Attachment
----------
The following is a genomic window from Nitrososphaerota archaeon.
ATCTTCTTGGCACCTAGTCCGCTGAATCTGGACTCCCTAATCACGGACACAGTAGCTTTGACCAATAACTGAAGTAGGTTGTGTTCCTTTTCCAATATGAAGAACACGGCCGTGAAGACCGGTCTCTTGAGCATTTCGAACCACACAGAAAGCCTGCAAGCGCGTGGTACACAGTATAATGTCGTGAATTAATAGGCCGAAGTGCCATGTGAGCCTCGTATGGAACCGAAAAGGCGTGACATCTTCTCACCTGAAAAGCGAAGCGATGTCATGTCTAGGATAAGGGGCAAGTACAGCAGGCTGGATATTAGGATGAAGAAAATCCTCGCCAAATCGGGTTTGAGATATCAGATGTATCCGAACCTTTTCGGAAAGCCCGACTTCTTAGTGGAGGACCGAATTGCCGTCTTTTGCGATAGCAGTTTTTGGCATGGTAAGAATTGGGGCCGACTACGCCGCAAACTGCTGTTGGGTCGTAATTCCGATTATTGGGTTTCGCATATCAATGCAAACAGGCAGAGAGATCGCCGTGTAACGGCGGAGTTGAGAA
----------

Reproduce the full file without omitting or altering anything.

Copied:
The following is a genomic window from Nitrososphaerota archaeon.
ATCTTCTTGGCACCTAGTCCGCTGAATCTGGACTCCCTAATCACGGACACAGTAGCTTTGACCAATAACTGAAGTAGGTTGTGTTCCTTTTCCAATATGAAGAACACGGCCGTGAAGACCGGTCTCTTGAGCATTTCGAACCACACAGAAAGCCTGCAAGCGCGTGGTACACAGTATAATGTCGTGAATTAATAGGCCGAAGTGCCATGTGAGCCTCGTATGGAACCGAAAAGGCGTGACATCTTCTCACCTGAAAAGCGAAGCGATGTCATGTCTAGGATAAGGGGCAAGTACAGCAGGCTGGATATTAGGATGAAGAAAATCCTCGCCAAATCGGGTTTGAGATATCAGATGTATCCGAACCTTTTCGGAAAGCCCGACTTCTTAGTGGAGGACCGAATTGCCGTCTTTTGCGATAGCAGTTTTTGGCATGGTAAGAATTGGGGCCGACTACGCCGCAAACTGCTGTTGGGTCGTAATTCCGATTATTGGGTTTCGCATATCAATGCAAACAGGCAGAGAGATCGCCGTGTAACGGCGGAGTTGAGAA